The bug tracker on ATS is cgi code one will not see from source view. The viewer will not see the php code on any pages as well.

When I was examining the bug tracker on ATS, I noticed the bg colors in the little stat points bar were different for certain people. Now why would that be.

Image

Compared to this logged in user bg colors.

Image

Just a reminder how they monitor your posting in real time. that window you type into, maybe a chat window whereby they can see what you type. Including mistakes you back out of and retype. They see it just like you would when live chatting. Only they don't respond, they watch.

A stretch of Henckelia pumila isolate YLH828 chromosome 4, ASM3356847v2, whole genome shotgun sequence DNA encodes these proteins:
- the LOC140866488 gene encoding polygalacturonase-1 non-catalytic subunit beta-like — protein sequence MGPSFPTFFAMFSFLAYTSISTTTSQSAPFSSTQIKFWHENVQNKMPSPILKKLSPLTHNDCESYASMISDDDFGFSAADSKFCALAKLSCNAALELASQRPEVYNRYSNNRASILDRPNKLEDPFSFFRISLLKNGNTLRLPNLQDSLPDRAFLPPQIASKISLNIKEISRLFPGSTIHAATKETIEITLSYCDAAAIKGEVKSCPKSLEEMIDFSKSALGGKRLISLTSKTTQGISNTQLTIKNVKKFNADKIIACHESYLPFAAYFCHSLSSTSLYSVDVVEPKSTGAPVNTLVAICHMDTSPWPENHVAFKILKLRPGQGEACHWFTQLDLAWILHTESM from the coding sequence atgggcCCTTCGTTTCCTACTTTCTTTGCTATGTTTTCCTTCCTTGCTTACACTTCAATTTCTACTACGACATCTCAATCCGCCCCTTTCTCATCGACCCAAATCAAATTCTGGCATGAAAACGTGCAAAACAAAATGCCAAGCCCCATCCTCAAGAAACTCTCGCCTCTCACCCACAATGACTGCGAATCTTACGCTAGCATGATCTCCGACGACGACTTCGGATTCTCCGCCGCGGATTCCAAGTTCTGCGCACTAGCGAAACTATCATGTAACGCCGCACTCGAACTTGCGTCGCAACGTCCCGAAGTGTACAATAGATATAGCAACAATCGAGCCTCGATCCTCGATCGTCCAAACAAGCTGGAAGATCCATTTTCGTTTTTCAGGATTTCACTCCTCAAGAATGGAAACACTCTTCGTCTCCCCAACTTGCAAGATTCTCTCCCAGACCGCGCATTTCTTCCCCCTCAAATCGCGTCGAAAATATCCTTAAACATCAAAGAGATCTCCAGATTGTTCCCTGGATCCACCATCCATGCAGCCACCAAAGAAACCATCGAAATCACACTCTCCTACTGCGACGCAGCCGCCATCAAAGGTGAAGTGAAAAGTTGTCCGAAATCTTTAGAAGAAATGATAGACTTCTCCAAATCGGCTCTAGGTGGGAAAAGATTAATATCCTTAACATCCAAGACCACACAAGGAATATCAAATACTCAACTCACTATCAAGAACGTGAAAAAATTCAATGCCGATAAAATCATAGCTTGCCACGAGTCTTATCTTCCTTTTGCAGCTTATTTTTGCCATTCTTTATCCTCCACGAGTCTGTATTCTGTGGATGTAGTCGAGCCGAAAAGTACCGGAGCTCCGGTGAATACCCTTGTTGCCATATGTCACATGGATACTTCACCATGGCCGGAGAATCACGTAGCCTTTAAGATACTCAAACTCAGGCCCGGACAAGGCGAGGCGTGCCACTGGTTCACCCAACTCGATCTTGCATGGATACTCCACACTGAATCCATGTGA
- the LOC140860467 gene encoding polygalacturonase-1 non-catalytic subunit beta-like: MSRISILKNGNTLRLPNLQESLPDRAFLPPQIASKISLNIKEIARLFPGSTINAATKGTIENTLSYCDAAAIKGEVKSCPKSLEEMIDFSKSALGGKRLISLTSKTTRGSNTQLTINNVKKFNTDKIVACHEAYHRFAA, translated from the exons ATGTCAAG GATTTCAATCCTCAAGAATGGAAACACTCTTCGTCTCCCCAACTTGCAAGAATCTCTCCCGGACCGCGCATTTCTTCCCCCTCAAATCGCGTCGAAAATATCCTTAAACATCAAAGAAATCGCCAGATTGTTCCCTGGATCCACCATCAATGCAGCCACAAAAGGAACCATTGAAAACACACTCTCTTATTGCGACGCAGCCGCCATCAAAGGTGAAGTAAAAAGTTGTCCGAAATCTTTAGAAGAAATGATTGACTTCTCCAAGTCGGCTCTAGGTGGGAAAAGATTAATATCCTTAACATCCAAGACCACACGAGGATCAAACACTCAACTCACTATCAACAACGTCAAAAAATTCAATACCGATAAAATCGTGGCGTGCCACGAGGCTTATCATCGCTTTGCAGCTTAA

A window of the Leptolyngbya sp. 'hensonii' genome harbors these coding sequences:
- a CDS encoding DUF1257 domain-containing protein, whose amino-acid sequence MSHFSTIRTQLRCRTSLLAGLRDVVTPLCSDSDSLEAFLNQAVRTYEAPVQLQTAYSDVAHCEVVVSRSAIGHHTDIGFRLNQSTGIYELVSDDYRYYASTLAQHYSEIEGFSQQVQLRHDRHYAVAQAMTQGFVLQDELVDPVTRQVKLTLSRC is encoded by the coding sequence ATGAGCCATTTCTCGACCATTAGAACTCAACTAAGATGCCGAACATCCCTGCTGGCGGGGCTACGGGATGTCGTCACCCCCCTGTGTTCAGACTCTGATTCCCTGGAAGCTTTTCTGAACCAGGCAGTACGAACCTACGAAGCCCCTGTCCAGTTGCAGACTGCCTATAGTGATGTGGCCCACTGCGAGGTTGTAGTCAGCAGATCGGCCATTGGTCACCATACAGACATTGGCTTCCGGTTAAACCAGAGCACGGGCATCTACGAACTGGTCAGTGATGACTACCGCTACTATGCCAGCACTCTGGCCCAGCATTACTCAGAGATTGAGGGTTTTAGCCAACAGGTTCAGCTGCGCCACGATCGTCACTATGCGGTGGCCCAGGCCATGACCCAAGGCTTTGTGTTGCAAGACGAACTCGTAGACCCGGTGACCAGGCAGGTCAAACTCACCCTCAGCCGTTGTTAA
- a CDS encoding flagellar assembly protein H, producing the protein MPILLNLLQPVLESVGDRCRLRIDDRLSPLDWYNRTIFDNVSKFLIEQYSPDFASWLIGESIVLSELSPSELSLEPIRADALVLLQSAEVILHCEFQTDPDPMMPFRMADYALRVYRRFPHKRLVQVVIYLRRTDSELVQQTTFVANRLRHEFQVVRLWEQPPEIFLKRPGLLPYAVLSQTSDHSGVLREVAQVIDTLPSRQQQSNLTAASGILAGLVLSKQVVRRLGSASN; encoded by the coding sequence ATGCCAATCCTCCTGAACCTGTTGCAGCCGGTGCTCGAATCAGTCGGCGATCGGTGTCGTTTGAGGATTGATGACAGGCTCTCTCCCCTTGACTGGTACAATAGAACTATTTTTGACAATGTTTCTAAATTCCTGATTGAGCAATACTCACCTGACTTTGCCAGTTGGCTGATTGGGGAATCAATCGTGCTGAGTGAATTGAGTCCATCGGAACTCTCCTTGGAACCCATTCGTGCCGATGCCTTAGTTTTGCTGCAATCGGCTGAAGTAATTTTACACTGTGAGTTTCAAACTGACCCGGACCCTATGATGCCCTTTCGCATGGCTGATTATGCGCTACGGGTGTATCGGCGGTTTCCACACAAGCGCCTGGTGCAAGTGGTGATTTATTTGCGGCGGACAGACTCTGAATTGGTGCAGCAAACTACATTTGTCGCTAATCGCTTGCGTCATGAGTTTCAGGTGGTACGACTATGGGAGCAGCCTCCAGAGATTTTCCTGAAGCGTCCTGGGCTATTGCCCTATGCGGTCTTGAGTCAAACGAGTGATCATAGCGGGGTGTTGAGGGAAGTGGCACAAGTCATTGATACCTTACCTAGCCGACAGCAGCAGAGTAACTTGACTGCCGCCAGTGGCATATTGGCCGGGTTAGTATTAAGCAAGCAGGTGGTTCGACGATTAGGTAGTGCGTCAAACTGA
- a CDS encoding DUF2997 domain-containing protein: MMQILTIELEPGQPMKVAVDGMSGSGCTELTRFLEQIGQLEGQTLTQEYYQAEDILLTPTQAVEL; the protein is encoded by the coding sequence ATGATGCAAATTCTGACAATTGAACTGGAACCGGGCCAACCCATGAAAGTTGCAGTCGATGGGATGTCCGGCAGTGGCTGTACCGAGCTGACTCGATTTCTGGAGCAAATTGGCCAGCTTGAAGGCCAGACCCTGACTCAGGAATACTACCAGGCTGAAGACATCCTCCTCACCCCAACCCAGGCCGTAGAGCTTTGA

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Re: ATS and their TRUSTe certification.

Postby Access Denied » Sun Nov 09, 2008 8:28 pm

Umm… 127.0.0.1 (aka hostname localhost) is a loopback IP address to your computer and Port 1025 is a frequent target for exploits so it looks like maybe you’ve been pwned…

Might want to check your hosts file and run something like Spybot if it’s not something you or a program you’re using did intentionally.

If all that is over your head I suggest you buy a Mac like Septic Overlord uses. :)